But going back to the original question, if you are asking if courtship like you see in the movies is still alive, rarely. Everyone wants to be the exception and they deserve to be, but then they would just be the majority.

    1. You make an excellent point. No one wants to care more than the other, so everyone pretends not to, just to be on the safe side. I agree that the definition of courtship has changed, especially with all the technology available today; the article touches on that. And yes, everyone does deserve to be the exception. Step one to getting what we want is believing we deserve it.

  3. Woman are constantly being accused of being “too clingy” that I think as a gender we have tried to prove that we can be just like the guys- wanting only a casual “hook up”, no string attached. As a result, girls as a whole are not only accepting poor treatment from men, but are encouraging it, all in the pursuit of proving to the male species that we aren’t crazy, stage-five clingers, desperate for a relationship. There needs to be a line between proving we aren’t clingy and losing all respect for ourselves.

  4. Okay, first of all this is awesome. Second of all I have thoughts. Don’t expect proper grammar you english/ creative writing majors, think of this as stream of consciousness here haha. I think you are right that courtship is falling out of style, but I think we would be lying to ourselves if we said that this was something new. There have been decades of casual dating and one night stands preceding us (ask your parents haha).

    First things first if people want to have casual meaningless sex and don’t feel degraded or disrespected by those encounters then do your thing and get some. I think we need to respect that some people actually can have a brief consenting fun sexual encounter that is not damaging to their self-respect or feelings about love and relationships. These people are very rare, but they exist. As for everyone else who doesn’t want that, we settle for meaningless relationships because we assume that they are better than no relationships. We justify and convince ourselves that it is what we actually want. Which is completely flawed and of course ends in hurt feelings of self loathing and a degrading of our sense of worth.

    I think the biggest thing is that we all have lost our patience. Its unfair to say guys or girls are responsible for this, I think there are plenty of people, both men and women, who want serious relationships and just can’t handle the lack of instant gratification. EVERYTHING we do is on fast forward, we fast forward through commercials, text our friends and get a response back immediately, have a question then look it up on our phone and there is the answer. We don’t ever have to wait for anything… like ever. So when we want something like being in a relationship, we want it now. We want to feel loved and desired and cared for and physically pleased. So we don’t wait, we force it. We find someone suitable and they instantly fill the little void inside us that can’t stand to be alone for one more second. Then when they are gone we feel empty because there was no foundation for those feelings to stand on. I think the real way to maintain the idea of courting is to respect that you may need to get to know someone to KNOW them just as a human being before getting to know someone as a potential partner. Whatever we are looking for is what we find, so if I want someone to be boyfriend material I’ll probably overlook some things or manipulate other things about their life and personality to make it align with what I want in a partner. Because the goal is to find a boyfriend. I think if we take a step back and try to get to know people genuinely without expectation, then the ones who we are compatible with make themselves known to us over quality time spent together without trying to present ourselves in a certain way. This is really hard, it is work and its not a popular strategy. It involves a ton of waiting and often feeling really lonely. However if we want honest, healthy relationships, lets dial it back and keep it real and let love happen organically. My opinions, feel free to disagree 🙂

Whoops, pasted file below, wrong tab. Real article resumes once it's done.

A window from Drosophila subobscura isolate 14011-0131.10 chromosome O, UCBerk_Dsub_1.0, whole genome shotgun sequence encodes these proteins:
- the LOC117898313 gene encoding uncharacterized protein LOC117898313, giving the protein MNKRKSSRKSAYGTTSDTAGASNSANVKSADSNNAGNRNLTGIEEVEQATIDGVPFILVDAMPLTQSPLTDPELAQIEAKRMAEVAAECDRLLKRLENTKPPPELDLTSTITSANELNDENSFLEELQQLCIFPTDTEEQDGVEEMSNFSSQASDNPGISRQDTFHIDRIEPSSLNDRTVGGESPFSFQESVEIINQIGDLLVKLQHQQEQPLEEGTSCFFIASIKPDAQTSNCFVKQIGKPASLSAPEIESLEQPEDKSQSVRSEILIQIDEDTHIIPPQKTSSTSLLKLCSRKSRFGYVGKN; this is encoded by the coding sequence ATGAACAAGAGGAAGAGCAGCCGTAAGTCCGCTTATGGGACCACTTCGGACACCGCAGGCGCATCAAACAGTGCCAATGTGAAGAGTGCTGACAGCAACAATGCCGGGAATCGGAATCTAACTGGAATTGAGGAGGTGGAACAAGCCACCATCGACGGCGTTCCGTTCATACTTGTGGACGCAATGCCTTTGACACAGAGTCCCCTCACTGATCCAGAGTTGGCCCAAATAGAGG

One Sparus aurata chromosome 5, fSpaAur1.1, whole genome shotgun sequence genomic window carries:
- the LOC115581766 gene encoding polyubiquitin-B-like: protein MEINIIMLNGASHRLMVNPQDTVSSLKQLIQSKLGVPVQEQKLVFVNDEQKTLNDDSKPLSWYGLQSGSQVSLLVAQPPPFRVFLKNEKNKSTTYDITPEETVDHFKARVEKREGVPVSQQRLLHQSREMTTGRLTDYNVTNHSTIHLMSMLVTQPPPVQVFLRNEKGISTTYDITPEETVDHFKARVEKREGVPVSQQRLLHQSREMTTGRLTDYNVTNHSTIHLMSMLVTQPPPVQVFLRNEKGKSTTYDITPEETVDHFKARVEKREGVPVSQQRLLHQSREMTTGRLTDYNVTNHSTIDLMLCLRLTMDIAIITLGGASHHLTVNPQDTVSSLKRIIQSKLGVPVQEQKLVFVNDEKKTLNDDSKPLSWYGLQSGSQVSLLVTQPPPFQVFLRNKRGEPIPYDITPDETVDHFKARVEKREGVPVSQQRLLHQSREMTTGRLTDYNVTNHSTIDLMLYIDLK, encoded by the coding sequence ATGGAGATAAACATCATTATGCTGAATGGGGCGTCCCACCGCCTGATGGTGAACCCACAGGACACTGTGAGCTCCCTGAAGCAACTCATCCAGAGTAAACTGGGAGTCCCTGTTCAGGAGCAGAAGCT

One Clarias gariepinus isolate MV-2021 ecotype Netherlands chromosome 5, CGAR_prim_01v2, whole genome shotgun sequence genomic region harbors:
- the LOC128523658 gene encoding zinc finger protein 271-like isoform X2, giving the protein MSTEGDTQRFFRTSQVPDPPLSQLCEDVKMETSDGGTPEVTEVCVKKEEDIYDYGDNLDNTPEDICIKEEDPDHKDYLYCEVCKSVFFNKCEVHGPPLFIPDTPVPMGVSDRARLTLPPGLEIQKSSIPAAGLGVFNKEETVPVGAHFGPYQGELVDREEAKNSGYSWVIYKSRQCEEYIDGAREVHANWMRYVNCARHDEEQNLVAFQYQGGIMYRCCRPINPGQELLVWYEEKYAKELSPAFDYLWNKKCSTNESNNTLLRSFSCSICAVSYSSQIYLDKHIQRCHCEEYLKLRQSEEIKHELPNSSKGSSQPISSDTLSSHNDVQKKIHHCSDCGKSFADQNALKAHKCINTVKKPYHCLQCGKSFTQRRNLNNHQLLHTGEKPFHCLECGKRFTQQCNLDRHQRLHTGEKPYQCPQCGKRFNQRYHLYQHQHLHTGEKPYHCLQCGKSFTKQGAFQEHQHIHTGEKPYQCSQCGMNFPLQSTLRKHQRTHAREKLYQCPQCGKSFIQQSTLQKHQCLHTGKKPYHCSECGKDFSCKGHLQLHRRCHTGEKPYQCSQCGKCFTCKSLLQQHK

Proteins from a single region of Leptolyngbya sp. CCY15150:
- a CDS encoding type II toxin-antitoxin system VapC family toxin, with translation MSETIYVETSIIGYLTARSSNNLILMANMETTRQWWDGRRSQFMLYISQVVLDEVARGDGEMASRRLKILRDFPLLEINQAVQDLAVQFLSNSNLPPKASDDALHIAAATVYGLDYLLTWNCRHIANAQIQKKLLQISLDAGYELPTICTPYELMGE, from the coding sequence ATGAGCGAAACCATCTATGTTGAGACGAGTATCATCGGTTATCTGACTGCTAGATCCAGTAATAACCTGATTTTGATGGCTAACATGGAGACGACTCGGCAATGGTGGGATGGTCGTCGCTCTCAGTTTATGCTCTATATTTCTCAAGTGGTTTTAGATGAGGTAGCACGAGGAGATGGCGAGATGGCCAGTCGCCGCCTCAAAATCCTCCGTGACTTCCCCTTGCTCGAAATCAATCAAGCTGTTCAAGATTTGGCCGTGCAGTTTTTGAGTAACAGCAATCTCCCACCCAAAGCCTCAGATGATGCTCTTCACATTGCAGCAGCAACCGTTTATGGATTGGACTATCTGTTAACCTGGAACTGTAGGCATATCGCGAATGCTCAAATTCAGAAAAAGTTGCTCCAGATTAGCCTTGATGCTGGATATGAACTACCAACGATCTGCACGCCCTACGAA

1. You always make me think in a healthy way. STOP THAT! Haha no but really thank you 🙂

      Really good point about the instant gratification aspect. I love technology, but that’s a another example of how it has negatively affected personal relationships. As impatient as I am about EVERYTHING, as you know, I think they key to surviving this era is to simply enjoy our time with others, be them romantic interests or friends. I think everyone should “keep it real” because most people are pretty awesome. It’s when we’re trying to hard to come off a certain way that we sometimes become unappealing. In my opinion, everyone should start off wanting something casual because at that point we don’t know ther person well enough to want anything more. We can want relationships, but if we want them with people before we know them, it’s not about the people anymore, it’s about the idea of being in a relationship. We should project into the future less and enjoy spending time with people in the present.